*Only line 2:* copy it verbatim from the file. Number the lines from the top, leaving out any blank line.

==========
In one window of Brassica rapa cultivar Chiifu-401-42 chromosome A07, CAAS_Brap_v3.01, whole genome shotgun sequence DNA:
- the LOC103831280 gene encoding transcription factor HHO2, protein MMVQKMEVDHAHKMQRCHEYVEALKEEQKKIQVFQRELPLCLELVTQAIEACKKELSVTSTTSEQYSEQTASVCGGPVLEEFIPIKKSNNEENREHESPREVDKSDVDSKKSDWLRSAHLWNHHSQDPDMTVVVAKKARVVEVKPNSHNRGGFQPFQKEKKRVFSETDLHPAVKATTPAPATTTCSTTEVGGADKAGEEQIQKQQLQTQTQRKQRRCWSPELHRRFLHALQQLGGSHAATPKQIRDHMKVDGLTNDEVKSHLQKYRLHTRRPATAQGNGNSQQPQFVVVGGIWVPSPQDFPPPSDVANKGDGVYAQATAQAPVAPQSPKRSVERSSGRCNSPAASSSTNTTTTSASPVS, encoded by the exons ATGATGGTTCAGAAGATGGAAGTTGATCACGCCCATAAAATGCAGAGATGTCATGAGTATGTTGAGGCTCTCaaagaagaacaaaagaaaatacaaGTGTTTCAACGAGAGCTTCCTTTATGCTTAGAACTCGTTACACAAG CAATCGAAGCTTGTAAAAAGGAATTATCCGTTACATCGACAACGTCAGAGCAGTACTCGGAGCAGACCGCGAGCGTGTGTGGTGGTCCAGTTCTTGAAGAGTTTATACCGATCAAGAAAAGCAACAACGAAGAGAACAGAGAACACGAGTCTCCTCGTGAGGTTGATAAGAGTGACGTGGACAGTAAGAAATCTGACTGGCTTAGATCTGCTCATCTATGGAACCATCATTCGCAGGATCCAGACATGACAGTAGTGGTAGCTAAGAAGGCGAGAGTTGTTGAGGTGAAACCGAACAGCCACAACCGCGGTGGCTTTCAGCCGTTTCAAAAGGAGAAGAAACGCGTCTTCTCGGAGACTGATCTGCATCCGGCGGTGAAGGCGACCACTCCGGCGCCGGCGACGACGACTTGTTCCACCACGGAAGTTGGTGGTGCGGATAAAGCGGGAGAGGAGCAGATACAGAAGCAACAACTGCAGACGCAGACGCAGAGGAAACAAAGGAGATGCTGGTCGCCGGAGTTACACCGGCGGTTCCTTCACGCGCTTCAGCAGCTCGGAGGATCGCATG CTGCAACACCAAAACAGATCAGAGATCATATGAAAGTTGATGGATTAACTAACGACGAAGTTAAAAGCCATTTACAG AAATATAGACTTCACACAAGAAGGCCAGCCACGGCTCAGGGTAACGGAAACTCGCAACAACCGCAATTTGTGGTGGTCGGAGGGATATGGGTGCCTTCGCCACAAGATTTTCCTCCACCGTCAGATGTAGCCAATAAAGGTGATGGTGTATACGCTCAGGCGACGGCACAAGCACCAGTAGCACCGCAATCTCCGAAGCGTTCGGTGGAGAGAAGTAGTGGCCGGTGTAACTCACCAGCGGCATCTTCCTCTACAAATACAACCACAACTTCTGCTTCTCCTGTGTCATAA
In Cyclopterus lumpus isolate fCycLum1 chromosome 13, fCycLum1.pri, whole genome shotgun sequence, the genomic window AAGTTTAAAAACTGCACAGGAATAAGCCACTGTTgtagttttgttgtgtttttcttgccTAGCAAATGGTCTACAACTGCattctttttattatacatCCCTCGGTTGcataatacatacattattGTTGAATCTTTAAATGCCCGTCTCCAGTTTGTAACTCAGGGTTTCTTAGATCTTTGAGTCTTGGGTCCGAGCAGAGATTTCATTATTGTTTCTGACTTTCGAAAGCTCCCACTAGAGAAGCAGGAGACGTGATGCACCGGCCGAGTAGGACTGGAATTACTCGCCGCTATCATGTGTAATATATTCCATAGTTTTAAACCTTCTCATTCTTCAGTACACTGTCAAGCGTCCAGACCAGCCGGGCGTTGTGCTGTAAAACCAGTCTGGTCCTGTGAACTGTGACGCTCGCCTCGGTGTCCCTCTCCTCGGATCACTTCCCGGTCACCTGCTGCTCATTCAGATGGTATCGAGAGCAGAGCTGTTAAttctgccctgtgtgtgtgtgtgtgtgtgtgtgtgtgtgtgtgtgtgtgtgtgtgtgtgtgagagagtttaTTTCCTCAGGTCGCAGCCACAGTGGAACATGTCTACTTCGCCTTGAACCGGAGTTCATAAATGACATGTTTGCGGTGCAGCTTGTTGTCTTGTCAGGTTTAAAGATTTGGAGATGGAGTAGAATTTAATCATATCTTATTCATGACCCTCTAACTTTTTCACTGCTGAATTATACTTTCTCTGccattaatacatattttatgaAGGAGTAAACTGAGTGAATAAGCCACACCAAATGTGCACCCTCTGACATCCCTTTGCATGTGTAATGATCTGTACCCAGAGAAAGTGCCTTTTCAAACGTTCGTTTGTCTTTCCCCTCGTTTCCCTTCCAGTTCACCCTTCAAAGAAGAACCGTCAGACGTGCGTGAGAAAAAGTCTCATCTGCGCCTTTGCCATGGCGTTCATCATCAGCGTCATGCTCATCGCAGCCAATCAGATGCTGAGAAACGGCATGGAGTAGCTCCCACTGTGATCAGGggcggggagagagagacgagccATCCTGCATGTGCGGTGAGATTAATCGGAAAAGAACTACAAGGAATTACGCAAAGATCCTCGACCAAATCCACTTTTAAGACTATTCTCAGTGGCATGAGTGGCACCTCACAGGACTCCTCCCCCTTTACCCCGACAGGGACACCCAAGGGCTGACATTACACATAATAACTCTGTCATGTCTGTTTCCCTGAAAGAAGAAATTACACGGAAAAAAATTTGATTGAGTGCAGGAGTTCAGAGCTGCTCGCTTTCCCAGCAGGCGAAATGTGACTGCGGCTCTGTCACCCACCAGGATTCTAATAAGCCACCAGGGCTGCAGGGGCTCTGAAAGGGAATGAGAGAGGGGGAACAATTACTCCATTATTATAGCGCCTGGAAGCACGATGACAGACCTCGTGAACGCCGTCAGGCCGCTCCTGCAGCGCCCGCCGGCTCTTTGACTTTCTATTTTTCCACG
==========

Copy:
- the LOC103831280 gene encoding transcription factor HHO2, protein MMVQKMEVDHAHKMQRCHEYVEALKEEQKKIQVFQRELPLCLELVTQAIEACKKELSVTSTTSEQYSEQTASVCGGPVLEEFIPIKKSNNEENREHESPREVDKSDVDSKKSDWLRSAHLWNHHSQDPDMTVVVAKKARVVEVKPNSHNRGGFQPFQKEKKRVFSETDLHPAVKATTPAPATTTCSTTEVGGADKAGEEQIQKQQLQTQTQRKQRRCWSPELHRRFLHALQQLGGSHAATPKQIRDHMKVDGLTNDEVKSHLQKYRLHTRRPATAQGNGNSQQPQFVVVGGIWVPSPQDFPPPSDVANKGDGVYAQATAQAPVAPQSPKRSVERSSGRCNSPAASSSTNTTTTSASPVS, encoded by the exons ATGATGGTTCAGAAGATGGAAGTTGATCACGCCCATAAAATGCAGAGATGTCATGAGTATGTTGAGGCTCTCaaagaagaacaaaagaaaatacaaGTGTTTCAACGAGAGCTTCCTTTATGCTTAGAACTCGTTACACAAG CAATCGAAGCTTGTAAAAAGGAATTATCCGTTACATCGACAACGTCAGAGCAGTACTCGGAGCAGACCGCGAGCGTGTGTGGTGGTCCAGTTCTTGAAGAGTTTATACCGATCAAGAAAAGCAACAACGAAGAGAACAGAGAACACGAGTCTCCTCGTGAGGTTGATAAGAGTGACGTGGACAGTAAGAAATCTGACTGGCTTAGATCTGCTCATCTATGGAACCATCATTCGCAGGATCCAGACATGACAGTAGTGGTAGCTAAGAAGGCGAGAGTTGTTGAGGTGAAACCGAACAGCCACAACCGCGGTGGCTTTCAGCCGTTTCAAAAGGAGAAGAAACGCGTCTTCTCGGAGACTGATCTGCATCCGGCGGTGAAGGCGACCACTCCGGCGCCGGCGACGACGACTTGTTCCACCACGGAAGTTGGTGGTGCGGATAAAGCGGGAGAGGAGCAGATACAGAAGCAACAACTGCAGACGCAGACGCAGAGGAAACAAAGGAGATGCTGGTCGCCGGAGTTACACCGGCGGTTCCTTCACGCGCTTCAGCAGCTCGGAGGATCGCATG CTGCAACACCAAAACAGATCAGAGATCATATGAAAGTTGATGGATTAACTAACGACGAAGTTAAAAGCCATTTACAG AAATATAGACTTCACACAAGAAGGCCAGCCACGGCTCAGGGTAACGGAAACTCGCAACAACCGCAATTTGTGGTGGTCGGAGGGATATGGGTGCCTTCGCCACAAGATTTTCCTCCACCGTCAGATGTAGCCAATAAAGGTGATGGTGTATACGCTCAGGCGACGGCACAAGCACCAGTAGCACCGCAATCTCCGAAGCGTTCGGTGGAGAGAAGTAGTGGCCGGTGTAACTCACCAGCGGCATCTTCCTCTACAAATACAACCACAACTTCTGCTTCTCCTGTGTCATAA